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Dynamic layouts

Dynamic layouts are a type of layout that arranges items you designate, such as fields and controls, in a flexible format that automatically adjusts to screen size. Dynamic layouts support responsive behavior on various devices such as computers, tablets, and phones. As screen sizes change, dynamic layouts shift on-screen content by wrapping elements to the next line. Wrapping eliminates the need for horizontal scrolling on smaller screens.

Note: Dynamic layouts are available only to user interfaces rendered in the HTML5 document type. Applications created before Pega 7.0 might not be using the latest dynamic features of the Pega PlatformTM user interface. You can use the HTML5 Application Readiness landing page to update your application. For more information on the HTML5 Application Readiness landing page, see the help topic HTML5 Application Readiness landing page.

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Design templates for dynamic layouts

Design templates are pre-formatted layouts. Many design templates provide common formatting for dynamic layouts, such as organizing content into one, two, or three columns. Each design template divides a layout into one or more regions. A developer can place fields into each region to quickly organize the content of a view. When the design template is based on a dynamic layout, a change to the screen size can rearrange the contents of the view.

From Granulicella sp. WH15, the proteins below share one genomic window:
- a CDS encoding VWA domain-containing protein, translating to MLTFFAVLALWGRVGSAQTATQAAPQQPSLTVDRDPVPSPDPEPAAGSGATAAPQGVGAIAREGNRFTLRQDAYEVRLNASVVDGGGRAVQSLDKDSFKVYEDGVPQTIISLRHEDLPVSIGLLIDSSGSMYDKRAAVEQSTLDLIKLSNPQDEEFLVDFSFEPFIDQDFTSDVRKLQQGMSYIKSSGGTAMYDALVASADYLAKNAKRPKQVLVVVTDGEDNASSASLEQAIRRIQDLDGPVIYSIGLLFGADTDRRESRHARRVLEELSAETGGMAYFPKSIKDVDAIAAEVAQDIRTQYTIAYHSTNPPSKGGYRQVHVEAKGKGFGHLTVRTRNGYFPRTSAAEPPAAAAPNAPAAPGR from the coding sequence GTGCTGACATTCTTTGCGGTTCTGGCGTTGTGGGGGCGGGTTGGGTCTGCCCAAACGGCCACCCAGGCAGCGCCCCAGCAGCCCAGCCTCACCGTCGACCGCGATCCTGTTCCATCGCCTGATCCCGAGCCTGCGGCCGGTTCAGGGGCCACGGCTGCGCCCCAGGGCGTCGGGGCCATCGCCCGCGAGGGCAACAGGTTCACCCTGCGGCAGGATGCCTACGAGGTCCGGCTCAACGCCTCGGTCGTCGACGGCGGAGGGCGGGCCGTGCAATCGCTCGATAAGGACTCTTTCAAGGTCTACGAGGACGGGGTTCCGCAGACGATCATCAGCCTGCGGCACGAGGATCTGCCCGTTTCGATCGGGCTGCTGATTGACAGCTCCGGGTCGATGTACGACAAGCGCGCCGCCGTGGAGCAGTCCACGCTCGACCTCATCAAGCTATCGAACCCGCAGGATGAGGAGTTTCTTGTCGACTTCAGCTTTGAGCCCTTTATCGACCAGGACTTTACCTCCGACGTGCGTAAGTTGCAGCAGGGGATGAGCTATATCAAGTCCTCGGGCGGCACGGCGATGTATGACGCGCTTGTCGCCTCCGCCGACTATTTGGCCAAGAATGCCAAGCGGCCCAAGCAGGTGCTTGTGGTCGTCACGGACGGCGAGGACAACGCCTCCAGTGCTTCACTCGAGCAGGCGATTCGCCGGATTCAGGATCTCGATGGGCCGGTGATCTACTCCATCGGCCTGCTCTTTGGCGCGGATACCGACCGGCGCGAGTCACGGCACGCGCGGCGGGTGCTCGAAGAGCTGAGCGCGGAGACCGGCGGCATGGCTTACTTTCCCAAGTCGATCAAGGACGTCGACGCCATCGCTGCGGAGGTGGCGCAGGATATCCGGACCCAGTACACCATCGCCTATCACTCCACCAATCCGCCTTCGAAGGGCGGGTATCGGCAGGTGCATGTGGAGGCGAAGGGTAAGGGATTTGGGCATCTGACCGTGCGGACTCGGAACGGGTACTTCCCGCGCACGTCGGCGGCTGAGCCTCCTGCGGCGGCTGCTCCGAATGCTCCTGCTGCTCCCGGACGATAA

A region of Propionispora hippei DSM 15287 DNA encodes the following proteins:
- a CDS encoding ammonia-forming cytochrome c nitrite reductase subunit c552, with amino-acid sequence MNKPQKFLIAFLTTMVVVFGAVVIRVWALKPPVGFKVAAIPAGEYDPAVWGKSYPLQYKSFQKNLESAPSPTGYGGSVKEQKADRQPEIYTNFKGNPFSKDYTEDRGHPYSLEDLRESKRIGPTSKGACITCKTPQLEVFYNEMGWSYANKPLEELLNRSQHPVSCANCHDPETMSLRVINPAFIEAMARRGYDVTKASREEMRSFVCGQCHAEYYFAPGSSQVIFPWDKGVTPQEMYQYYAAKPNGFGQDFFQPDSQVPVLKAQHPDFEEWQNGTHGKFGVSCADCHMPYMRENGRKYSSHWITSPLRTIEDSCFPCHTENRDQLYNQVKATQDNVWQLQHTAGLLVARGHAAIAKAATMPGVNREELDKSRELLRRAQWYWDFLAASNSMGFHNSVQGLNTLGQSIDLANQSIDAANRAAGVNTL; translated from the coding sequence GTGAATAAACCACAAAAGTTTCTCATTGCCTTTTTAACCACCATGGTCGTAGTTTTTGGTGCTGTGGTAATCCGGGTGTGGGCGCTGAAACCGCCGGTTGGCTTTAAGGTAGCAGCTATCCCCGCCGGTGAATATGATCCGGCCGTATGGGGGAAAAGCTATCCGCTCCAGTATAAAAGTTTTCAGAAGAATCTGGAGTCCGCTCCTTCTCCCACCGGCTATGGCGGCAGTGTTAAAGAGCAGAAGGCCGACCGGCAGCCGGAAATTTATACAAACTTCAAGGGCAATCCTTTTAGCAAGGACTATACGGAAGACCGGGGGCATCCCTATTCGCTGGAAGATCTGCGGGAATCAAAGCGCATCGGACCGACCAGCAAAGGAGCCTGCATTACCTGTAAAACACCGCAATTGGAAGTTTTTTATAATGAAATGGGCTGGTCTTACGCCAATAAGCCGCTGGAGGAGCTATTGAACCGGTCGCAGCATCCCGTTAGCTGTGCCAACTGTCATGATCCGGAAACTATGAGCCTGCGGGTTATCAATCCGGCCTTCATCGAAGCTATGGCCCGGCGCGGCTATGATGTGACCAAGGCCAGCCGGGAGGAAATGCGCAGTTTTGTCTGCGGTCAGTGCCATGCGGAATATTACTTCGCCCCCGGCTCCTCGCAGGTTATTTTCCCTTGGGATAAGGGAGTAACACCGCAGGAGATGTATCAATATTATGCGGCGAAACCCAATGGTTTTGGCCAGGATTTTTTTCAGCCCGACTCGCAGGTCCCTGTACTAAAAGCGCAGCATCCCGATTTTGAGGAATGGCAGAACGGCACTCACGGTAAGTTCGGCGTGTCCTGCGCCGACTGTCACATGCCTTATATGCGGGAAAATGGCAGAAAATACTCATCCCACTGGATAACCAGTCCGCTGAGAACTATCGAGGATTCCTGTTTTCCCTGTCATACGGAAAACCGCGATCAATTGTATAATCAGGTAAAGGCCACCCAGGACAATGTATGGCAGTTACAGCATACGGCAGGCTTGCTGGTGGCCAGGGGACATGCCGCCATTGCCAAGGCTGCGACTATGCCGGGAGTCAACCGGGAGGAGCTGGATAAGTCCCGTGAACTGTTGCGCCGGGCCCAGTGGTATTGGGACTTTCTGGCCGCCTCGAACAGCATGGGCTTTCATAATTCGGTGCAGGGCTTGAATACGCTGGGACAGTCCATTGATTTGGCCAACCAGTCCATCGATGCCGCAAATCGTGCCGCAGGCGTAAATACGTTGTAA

Note: A small number of design templates provide formatting for layouts other than dynamic layouts.

The following image contains some examples of design templates provided by Pega.

out-of-the-box layout templates

Each view can contain one design template. You can combine smaller, modular views into one larger view to mimic the use of multiple templates in a single view.

For example, a customer information view contains home and invoice address information. The default template for the view is 1 Column but the stakeholders say they want to see two columns — one column for the home address and the other column for the invoice address.

Later, stakeholders decide that the customer information should be broken up to prevent the need to scroll to access all the fields. They request an additional change — show the customer state or province and telephone number grouped in a separate column with the other home address information. A developer creates a view for the home address using the 2 Column template, then references this view in the first column of the original view, which also uses the 2 Column template. The result is a template within a template.

In the center of the following image, slide the vertical line to see the transition from a 2 Column template to a 2 Column template with a 2 Column template inserted into the first column.

 

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